The only other indicia relating Respondent to New Jersey are a driver's license Respondent obtained in 2006, which was recently renewed, and his testimony that, on occasion, he was a volunteer coach when he was in town at Willingboro High School since the spring 2007. He did not join a regular church until 2009. And he only registered to vote in New Jersey on the morning of his filing of his petition to run for office, April 11, 2011.

On the other hand, the ALJ noted, but did not consider, the weighty list of Respondent's ties to California. In 1997, Respondent moved to California and established residency there. He had three houses there. His business was based in California until some unspecified time and his office was there. He was a registered voter in California from 2002 until the day he filed his petition to run for office in New Jersey and voted in California in 2008 and 2009. Respondent also maintained a residence in Pacific Palisades, California until February 2008, still owns rental property there, and filed a state income tax return in California for the 2008 tax year. Respondent was not sure whether he filed a state income tax return for the tax year 2009 in California or New Jersey.

While the ALJ did not consider Respondent's direct and immediate ties to California, of greater concern was a complete disregard of the implications of Respondent's voting record. The ALJ wholly failed to address the mutual exclusivity of Respondent's declaration of California domicile as evidenced by his 2008 and 2009 voting record and his current claim of residence under the four-year residency requirement of the New Jersey Constitution. The California State Constitution requires voters to be residents of the State of California to be eligible to vote. See Cal. Const., Art. II § 2 (requiring voter to be "resident" of California); Cal. Const., Art. II § 3 (empowering legislature to define "residence"); Cal. Elec. Code § 349(a) (defining residence "for voting purposes [as] a person's domicile")[(alteration in original)]. Respondent testified that he understood and signed the California voter declaration each time he voted in California. Each time he voted in California, Respondent acknowledged he was a resident of, and was domiciled in, California. The acknowledgement was made subject to criminal penalties. By definition, Respondent could not have been a resident and domiciliary of New Jersey for the last four year if as recently as 2009 he was a resident and domiciliary of California. The ALJ did not address this conundrum. Respondent's repeated compliance with the clear legal obligations for voting under California law is powerful evidence of his intent to remain active and present in California and thus, a resident and domiciliary there.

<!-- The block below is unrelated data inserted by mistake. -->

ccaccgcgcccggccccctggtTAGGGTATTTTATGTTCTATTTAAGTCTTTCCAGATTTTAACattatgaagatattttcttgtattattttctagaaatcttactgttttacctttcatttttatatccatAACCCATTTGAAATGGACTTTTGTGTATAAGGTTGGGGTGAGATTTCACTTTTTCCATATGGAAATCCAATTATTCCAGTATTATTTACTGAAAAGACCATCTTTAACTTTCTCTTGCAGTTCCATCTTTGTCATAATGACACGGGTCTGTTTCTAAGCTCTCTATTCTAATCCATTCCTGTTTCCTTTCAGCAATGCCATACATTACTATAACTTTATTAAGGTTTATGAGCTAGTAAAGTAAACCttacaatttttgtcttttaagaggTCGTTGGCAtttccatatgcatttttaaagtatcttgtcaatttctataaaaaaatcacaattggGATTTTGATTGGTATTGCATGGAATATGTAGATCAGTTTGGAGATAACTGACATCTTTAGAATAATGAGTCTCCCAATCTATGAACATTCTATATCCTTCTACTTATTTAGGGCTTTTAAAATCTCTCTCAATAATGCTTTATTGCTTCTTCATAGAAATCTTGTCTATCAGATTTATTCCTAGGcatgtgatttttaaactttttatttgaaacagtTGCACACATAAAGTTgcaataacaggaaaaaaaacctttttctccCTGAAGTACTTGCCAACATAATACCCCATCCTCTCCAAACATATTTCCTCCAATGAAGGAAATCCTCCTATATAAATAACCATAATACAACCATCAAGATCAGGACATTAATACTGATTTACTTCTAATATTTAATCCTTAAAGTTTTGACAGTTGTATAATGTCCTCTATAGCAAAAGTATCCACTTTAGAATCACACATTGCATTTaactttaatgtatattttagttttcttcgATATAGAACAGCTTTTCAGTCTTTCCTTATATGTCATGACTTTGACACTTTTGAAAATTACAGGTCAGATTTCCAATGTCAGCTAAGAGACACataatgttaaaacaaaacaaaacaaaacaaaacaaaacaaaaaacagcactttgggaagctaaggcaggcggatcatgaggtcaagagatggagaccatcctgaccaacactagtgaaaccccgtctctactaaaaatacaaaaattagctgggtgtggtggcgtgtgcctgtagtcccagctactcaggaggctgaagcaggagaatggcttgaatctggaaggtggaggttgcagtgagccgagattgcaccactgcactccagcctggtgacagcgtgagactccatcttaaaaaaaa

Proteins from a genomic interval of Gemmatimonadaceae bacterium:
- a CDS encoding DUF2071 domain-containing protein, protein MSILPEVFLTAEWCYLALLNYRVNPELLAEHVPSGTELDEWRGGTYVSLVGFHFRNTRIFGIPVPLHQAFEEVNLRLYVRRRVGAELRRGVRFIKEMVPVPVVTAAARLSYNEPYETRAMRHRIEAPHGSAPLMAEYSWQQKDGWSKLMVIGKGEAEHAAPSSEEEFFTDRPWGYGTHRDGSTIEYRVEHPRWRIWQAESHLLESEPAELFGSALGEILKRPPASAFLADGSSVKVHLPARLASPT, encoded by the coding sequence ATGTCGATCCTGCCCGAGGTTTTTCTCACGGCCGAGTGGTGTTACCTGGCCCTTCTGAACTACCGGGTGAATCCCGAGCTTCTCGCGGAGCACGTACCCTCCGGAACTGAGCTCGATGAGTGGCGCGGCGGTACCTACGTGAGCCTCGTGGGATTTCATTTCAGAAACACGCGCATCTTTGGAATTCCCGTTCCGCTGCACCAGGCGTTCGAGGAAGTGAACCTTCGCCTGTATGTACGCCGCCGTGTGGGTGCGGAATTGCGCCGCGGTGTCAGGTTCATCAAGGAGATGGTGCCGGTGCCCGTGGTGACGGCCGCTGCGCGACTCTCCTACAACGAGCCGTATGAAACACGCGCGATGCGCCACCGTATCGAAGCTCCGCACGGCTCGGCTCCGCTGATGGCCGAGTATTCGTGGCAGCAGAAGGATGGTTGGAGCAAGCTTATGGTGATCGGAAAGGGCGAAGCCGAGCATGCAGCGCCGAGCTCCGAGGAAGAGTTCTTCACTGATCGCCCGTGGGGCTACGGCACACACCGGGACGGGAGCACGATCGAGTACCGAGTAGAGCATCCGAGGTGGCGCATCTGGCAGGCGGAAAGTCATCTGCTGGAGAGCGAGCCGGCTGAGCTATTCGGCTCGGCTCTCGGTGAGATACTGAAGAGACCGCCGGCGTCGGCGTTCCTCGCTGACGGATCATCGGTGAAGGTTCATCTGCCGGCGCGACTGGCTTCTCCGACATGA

The Secretary then concluded that appellant was not a resident of New Jersey for a period of four years as required by Article IV, Section 1, paragraph 2 of the New Jersey Constitution. She declined to accept the recommendation and findings of the ALJ to the contrary. This appeal followed.

On appeal, appellant asserts that petitioners, members of the Republican Party who are not eligible to vote in the Democratic Party primary election, do not have standing to challenge a candidate in a Democratic primary election; the four-year residency requirement is unconstitutional; and petitioners failed to meet their burden.

While appellant has moved for emergent relief including various stays and an expedited appeal, the parties have fully briefed the extant issues. As time is of the essence regarding appellant's status as a candidate, in the interests of justice and an expeditious resolution of the issues, we address the merits ...